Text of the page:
John and Gerry's    Orchids of Britain and Europe
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Ophrys apifera var. bicolor

O. apifera was first described by Hudson from England as far back as 1762. Its name refers to the  flowers resemblance to a bee and accordingly the species has long been commonly (and affectionately) known as the Bee Orchid.

It's a widespread orchid with a distribution across temperate and Mediterranean Europe as far east as the Caucasus. In its favoured locations it can be abundant and its choice of habitat is wide, ranging from the driest chalk grassland and garrigue to wet even swampy conditions. It predominantly favours full sun positions but will tolerate (though not relish) even significant shade. O. apifera is largely self pollinating and this autogamy seems responsible for the frequent appearance of variant plants, some of which, although not of evolutionary significance occur on a sufficiently regular basis to have acquired formal varietal status.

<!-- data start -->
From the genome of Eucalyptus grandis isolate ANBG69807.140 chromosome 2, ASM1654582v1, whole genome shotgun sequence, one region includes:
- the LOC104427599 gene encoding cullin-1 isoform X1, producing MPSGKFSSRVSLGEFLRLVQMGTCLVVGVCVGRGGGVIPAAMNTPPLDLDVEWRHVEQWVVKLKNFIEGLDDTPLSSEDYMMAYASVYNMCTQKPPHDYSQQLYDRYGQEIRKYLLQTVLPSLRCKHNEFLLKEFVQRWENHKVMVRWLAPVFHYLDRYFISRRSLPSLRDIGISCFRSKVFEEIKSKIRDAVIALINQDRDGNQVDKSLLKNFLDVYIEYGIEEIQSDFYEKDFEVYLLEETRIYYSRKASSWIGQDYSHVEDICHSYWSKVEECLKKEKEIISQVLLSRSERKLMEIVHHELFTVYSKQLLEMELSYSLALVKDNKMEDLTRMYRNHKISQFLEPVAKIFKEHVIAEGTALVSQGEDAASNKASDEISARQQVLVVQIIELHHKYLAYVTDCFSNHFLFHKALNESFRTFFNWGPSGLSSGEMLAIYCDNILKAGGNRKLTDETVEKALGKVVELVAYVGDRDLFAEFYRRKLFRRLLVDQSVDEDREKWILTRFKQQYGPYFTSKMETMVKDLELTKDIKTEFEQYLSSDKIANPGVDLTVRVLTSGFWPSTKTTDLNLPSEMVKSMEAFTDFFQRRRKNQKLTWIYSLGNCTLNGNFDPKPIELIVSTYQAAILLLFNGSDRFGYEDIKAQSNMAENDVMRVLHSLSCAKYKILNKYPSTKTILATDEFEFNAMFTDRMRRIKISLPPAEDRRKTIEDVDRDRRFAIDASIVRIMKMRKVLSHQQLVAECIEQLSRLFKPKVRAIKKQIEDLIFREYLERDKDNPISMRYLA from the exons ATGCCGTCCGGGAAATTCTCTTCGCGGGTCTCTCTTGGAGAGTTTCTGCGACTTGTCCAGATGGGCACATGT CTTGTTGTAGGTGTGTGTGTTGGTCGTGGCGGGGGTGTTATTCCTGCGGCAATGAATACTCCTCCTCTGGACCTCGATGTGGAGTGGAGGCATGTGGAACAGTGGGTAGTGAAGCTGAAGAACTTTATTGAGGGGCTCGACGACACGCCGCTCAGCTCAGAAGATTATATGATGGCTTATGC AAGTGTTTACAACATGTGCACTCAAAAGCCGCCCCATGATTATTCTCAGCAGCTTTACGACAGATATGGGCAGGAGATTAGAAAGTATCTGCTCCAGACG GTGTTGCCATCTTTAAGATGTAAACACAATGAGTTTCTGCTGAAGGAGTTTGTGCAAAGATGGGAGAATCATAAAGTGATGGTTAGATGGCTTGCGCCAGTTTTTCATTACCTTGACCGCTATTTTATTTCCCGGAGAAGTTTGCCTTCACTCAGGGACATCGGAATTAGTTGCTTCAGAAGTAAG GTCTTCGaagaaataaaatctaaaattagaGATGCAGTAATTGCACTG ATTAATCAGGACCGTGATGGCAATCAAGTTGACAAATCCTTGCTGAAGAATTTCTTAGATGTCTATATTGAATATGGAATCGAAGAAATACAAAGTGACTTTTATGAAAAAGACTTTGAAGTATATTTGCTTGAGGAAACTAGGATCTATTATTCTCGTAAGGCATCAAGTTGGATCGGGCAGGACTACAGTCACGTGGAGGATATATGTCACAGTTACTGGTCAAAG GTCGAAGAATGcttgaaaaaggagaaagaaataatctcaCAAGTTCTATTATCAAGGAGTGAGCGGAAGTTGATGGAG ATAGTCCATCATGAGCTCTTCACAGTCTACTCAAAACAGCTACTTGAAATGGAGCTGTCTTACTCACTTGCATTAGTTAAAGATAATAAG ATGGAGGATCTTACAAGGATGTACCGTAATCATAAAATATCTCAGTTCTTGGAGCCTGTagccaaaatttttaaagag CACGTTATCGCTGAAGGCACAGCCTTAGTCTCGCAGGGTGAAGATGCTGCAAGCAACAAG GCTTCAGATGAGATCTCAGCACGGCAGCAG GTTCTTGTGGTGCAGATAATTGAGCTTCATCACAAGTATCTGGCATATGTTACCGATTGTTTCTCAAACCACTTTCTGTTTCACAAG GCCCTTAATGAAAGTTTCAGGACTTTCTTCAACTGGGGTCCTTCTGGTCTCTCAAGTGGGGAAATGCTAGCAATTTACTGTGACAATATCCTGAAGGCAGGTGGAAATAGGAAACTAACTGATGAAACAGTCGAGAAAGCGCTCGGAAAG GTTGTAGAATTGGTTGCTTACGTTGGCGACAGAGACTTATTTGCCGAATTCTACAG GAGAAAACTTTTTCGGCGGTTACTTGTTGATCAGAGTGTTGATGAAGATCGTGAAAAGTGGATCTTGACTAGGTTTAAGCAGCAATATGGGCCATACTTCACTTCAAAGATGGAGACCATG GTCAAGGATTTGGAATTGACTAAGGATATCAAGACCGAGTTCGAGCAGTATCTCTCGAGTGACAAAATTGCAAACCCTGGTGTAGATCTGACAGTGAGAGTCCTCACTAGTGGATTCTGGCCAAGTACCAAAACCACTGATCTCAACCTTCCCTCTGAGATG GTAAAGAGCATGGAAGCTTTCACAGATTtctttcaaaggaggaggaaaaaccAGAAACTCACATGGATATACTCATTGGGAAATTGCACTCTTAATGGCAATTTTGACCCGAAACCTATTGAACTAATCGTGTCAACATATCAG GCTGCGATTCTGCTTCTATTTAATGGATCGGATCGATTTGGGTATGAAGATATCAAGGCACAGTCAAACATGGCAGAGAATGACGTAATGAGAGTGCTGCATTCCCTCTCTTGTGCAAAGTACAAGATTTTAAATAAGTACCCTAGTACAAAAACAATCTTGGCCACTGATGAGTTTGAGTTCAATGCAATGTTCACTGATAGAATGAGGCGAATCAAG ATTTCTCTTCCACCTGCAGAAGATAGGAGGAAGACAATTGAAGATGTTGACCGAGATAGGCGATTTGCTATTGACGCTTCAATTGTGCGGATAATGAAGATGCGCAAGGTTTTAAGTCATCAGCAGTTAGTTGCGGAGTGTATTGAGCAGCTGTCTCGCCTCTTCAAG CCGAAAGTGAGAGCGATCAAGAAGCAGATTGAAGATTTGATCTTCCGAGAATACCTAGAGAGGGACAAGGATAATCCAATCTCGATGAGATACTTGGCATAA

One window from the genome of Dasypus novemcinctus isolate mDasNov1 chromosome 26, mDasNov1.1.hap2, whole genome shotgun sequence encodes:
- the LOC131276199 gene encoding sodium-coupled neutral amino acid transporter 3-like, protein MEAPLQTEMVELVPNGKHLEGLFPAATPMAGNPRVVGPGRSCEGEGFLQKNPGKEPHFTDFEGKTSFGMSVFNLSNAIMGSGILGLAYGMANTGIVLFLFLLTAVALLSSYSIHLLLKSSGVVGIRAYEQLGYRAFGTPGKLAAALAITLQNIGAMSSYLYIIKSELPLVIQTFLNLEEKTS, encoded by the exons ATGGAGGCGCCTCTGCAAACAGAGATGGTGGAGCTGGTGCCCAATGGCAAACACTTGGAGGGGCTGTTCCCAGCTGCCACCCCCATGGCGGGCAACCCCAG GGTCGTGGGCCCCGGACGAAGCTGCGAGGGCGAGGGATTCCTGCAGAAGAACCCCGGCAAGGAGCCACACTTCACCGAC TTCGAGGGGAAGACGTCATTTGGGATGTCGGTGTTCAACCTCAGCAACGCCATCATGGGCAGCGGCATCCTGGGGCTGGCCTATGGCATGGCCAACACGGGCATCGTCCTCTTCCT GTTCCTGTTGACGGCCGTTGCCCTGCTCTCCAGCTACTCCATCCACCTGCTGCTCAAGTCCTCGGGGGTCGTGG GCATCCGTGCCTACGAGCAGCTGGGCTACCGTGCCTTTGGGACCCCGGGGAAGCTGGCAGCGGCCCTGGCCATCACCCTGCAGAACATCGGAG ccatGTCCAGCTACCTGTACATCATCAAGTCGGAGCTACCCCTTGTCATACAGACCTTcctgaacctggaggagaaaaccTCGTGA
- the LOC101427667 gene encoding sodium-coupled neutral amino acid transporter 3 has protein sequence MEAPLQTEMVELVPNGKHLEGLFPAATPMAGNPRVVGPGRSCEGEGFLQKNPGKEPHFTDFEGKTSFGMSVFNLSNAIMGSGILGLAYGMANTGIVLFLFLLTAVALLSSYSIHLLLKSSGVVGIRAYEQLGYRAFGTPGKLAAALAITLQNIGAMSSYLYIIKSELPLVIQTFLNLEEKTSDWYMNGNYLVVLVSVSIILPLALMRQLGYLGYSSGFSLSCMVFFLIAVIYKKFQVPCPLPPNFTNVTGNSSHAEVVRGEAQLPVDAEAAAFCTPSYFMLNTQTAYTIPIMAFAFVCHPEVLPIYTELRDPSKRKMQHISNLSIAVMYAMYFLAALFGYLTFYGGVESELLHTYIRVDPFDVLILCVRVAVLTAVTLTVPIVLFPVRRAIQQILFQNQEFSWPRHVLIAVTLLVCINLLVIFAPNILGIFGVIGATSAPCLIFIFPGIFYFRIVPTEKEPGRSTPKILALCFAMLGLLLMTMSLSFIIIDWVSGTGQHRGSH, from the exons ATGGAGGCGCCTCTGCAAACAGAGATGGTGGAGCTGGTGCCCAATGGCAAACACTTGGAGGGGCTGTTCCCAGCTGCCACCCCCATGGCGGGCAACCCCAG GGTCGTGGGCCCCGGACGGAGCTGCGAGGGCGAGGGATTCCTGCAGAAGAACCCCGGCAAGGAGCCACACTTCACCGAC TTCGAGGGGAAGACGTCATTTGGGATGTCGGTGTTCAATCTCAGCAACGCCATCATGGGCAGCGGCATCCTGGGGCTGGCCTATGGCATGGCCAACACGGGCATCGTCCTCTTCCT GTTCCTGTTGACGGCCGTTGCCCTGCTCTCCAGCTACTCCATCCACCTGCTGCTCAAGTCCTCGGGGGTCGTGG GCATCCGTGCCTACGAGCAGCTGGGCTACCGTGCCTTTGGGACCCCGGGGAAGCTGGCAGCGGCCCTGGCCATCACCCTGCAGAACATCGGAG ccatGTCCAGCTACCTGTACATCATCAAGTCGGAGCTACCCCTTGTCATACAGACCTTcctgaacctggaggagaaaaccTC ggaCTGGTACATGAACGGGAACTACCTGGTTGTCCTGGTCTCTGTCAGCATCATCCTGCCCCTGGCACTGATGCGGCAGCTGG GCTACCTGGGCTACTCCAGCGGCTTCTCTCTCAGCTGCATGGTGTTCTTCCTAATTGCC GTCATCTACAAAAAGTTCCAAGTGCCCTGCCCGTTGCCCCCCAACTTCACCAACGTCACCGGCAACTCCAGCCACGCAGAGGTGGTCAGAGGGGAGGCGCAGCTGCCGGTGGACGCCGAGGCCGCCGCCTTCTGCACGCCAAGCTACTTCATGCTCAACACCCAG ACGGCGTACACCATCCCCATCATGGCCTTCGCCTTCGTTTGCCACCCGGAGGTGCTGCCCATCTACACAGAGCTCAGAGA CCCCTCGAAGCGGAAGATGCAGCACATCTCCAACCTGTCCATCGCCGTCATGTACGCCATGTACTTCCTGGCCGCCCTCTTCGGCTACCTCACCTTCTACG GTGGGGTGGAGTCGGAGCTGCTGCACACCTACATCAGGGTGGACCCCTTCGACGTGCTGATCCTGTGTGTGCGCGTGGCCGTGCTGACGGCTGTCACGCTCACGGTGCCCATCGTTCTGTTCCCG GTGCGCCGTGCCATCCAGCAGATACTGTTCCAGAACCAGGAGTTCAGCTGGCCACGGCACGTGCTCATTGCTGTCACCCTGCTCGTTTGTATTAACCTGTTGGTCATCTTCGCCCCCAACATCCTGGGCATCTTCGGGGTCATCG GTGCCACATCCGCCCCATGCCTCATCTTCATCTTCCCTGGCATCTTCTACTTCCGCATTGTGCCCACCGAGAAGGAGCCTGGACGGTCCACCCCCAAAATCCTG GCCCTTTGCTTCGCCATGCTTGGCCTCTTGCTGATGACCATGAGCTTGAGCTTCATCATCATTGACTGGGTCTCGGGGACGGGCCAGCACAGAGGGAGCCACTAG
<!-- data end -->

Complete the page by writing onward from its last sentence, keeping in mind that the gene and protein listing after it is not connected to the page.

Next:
O. apifera var. bicolor is one of the commoner variants and occurs throughout the range of the nominate species though it appears to be particularly frequent in the more western parts of that distribution. Its appearance is distinctive and although general shape and configuration are normal, colouration is very different. It completely lacks a speculum and the lip is divided into two zones of complexion, the larger basal area being a dull greyish brown and the distal portion a deep chestnut. A frequently encountered exception to this is depicted in the final three pictures which feature examples from Istria, where the upper lip is bright yellow and the sepals pure white. The pictures come from Warwickshire, England and Croatia, dating from the 16th of June and 5th of May respectively.